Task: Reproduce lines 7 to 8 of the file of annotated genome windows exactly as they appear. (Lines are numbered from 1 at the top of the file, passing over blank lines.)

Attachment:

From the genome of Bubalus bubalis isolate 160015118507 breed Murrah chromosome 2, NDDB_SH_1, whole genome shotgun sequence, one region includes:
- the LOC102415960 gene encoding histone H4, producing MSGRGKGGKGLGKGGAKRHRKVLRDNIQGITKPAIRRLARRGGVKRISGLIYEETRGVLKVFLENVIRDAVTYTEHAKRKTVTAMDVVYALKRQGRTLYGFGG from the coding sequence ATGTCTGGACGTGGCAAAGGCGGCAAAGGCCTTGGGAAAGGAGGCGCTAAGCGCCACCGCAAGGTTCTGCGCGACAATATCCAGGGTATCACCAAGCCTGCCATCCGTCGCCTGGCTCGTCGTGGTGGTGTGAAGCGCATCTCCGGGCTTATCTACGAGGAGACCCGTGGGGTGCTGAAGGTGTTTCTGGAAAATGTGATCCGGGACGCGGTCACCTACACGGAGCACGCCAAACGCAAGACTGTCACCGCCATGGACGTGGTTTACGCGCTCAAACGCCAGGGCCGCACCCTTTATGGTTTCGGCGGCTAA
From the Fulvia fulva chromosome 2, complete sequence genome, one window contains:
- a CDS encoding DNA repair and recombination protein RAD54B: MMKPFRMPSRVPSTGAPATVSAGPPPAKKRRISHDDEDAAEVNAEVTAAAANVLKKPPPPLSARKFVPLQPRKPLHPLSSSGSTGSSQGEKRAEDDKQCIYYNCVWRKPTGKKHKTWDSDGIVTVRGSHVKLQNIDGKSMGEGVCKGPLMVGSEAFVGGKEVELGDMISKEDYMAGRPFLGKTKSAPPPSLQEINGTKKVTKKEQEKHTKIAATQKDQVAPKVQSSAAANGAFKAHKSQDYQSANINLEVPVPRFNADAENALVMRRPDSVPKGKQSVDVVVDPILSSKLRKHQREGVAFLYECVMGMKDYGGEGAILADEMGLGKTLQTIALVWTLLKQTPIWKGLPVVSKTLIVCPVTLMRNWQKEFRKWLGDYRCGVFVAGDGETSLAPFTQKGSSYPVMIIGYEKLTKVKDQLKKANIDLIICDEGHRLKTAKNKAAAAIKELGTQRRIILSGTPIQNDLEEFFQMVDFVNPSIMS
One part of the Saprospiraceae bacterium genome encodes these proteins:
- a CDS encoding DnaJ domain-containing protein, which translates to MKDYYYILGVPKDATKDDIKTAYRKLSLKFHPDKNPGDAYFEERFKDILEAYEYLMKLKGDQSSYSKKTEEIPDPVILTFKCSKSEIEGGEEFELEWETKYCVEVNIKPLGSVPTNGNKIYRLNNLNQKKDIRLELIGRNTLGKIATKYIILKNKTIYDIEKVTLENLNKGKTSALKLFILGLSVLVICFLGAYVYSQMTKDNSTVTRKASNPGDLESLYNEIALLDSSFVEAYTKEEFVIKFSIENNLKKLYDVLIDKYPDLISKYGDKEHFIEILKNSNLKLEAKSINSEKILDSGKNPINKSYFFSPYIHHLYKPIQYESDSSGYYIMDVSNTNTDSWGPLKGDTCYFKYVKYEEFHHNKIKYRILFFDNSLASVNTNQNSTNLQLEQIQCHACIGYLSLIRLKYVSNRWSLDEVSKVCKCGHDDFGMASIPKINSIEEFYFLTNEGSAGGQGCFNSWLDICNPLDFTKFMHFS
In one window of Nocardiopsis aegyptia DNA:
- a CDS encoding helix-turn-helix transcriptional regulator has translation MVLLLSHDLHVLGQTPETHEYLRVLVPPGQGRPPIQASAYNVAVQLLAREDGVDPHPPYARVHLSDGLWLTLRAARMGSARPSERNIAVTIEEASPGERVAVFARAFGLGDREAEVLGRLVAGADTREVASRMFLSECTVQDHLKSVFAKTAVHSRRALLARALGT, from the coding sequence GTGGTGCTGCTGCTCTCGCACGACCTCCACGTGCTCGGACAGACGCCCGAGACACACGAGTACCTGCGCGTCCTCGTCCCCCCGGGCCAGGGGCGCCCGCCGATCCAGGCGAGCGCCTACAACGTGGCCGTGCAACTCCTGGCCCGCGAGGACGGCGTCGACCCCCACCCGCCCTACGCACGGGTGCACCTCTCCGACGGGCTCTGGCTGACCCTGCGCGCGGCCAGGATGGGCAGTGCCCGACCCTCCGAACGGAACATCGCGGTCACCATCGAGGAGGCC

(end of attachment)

In one window of Nocardiopsis aegyptia DNA:
- a CDS encoding helix-turn-helix transcriptional regulator has translation MVLLLSHDLHVLGQTPETHEYLRVLVPPGQGRPPIQASAYNVAVQLLAREDGVDPHPPYARVHLSDGLWLTLRAARMGSARPSERNIAVTIEEASPGERVAVFARAFGLGDREAEVLGRLVAGADTREVASRMFLSECTVQDHLKSVFAKTAVHSRRALLARALGT, from the coding sequence GTGGTGCTGCTGCTCTCGCACGACCTCCACGTGCTCGGACAGACGCCCGAGACACACGAGTACCTGCGCGTCCTCGTCCCCCCGGGCCAGGGGCGCCCGCCGATCCAGGCGAGCGCCTACAACGTGGCCGTGCAACTCCTGGCCCGCGAGGACGGCGTCGACCCCCACCCGCCCTACGCACGGGTGCACCTCTCCGACGGGCTCTGGCTGACCCTGCGCGCGGCCAGGATGGGCAGTGCCCGACCCTCCGAACGGAACATCGCGGTCACCATCGAGGAGGCC